The specifics of her argument will no doubt strike other readers as debatable, but to me her analysis is an effective example of the Victorian critical premise that I have been exploring in my research: that it is not the subject but its treatment that determines a novel’s moral character. The conclusion to this particular section also, I think, effectively captures the problem of the unsatisfying endings that are so common in 19th-century marriage plots (Tenant of Wildfell Hall, for instance, or Middlemarch): the novels expose and critique systemic problems with marriage and the condition of women but struggle to resolve them–or (as with Jane Eyre or The Mill on the Floss) resolve them by abandoning realism.
I was interested in the ethical aspects of Smiley’s readings for my own reasons, but her larger goal is to argue in favour of the novel as perhaps the ultimate expression of freedom, not just artistic but also personal and political. At several points, she makes claims about the benevolent effects of the combination of analysis and empathy demanded of novel readers:
Pride, arrogance, moral blindness, and narcissism are endemic among humans, especially humans who occupy positions of power, either in society or in the family. But when I have read a long novel, when I have entered systematically into a sensibility that is alien to mine, the author’s or a character’s, when I have become interested in another person because he is interesting, not because he is privileged or great, there is a possibility that at the end I will be a degree less self-centered than I was at the beginning, that I will be a degree more able to see the world as another sees it. And there is the possibility that I will be able to reason about my own emotions. . . . When I’ve read lots of long novels, I will be trained in thinking about the world in many sometimes conflicting ways. . . . Perched on the cusp between the particular and the general, between expertise and common sense, the novel promotes compromise, and especially promotes the idea that lessons can be learned, if not by the characters, then by the author and the reader. (175-6)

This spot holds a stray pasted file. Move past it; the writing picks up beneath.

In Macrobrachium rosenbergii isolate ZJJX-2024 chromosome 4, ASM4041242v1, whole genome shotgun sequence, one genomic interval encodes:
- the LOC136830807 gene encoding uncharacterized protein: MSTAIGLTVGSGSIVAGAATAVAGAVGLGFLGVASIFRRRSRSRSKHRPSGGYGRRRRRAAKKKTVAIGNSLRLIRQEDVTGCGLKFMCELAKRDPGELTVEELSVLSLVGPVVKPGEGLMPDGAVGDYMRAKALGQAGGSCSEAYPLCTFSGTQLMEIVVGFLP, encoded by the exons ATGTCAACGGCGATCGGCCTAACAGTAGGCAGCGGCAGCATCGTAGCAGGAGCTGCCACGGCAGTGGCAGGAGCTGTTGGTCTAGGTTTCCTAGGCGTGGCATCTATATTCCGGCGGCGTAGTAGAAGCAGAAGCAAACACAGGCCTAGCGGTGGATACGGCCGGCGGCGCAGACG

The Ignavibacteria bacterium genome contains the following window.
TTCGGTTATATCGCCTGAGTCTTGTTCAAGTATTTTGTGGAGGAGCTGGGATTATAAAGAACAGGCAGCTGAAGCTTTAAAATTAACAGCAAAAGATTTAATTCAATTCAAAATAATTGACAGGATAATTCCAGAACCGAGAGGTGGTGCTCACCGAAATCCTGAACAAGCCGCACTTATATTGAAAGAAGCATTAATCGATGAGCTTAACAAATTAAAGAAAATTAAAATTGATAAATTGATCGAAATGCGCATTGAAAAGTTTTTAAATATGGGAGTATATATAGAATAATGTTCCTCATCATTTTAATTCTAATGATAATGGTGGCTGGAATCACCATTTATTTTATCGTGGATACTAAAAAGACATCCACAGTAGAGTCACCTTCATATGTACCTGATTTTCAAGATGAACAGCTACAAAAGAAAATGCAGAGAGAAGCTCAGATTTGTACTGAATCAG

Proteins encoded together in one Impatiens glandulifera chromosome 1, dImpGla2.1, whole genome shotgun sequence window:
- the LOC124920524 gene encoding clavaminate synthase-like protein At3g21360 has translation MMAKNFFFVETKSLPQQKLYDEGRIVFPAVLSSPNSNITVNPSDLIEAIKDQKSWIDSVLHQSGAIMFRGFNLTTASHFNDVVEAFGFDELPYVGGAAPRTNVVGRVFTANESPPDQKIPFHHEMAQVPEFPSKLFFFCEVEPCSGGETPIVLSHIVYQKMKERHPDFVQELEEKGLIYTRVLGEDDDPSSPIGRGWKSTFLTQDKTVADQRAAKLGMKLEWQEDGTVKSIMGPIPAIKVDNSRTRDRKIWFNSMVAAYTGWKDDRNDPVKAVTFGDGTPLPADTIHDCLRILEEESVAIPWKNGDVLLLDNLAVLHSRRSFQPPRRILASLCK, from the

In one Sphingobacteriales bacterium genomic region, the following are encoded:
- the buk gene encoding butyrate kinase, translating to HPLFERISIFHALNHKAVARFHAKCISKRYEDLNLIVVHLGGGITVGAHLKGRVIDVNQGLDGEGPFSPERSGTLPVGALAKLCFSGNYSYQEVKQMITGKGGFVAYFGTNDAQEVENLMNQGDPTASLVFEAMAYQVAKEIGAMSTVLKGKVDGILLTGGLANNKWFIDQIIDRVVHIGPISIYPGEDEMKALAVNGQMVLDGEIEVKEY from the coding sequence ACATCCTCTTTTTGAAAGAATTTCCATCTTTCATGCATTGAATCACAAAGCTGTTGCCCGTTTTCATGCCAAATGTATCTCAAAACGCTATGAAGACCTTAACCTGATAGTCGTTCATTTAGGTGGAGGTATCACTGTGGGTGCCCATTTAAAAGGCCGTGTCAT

These are familiar arguments but important and eloquently made. Perhaps the finest quality of the book, though, is that Smiley not only makes such a case but enacts it through her rigorous, intelligent, well-informed, sympathetic engagement with the novels she writes about. Probably the main reason a reader turns to criticism at all, instead of resting content with having read the novel itself, is to carry on the conversations the book begins. Smiley’s manifest love of fiction and its possibilities (aesthetic, social, and political), together with her expertise as both novelist and student of the novel, make her someone I’d like to talk to, even about our disagreements. Though very different in approach, Thirteen Ways of Looking at the Novel is as good a book as David Lodge’s The Art of Fiction as a guide and introduction for avid readers looking to broaden and improve their reading experiences with some expert help.
I do think Smiley is disingenuous, though, when she justifies her own decision to avoid “theorists of the novel . . . even though there is an entire academic industry based on theorizing about the novel”–“I preferred,” she says, “to glean my ideas about the novel from the books themselves. My justification for this . . . is that novels were invented to be accessible”:
Specialized knowledge about the novel is something the reader may engage in for added pleasure, but doesn’t need to engage in merely to understand what she has read. (278-9)
That Smiley is as good at gleaning ideas from novels as she is, is the result, surely, of her exposure to a wide range of specialized knowledge about the form, including (as displayed continually in her introductory chapters) historical and contextual knowledge, awareness of different genres and forms, attention to ideological implications, and so on. One of the reasons her book strikes me as valuable is precisely that it mobilizes this kind of specialized knowledge in an accessible way and shows that having it makes reading novels a richer, more rewarding experience. Though she’s right that “the authors and books on [her] list constitute a treasure available to all” (279) in the sense that anyone who is motivated to do so can read them, for many, without some kind of preparation or education (of the sort, for instance, supplied by Smiley’s book) the experience might yield little pleasure or insight. (There are lots of books I don’t feel prepared enough to read–or at least to read and enjoy–and I study novels for a living!) Smiley is an expert, but she wears her erudition stylishly, and we, her readers, are its beneficiaries.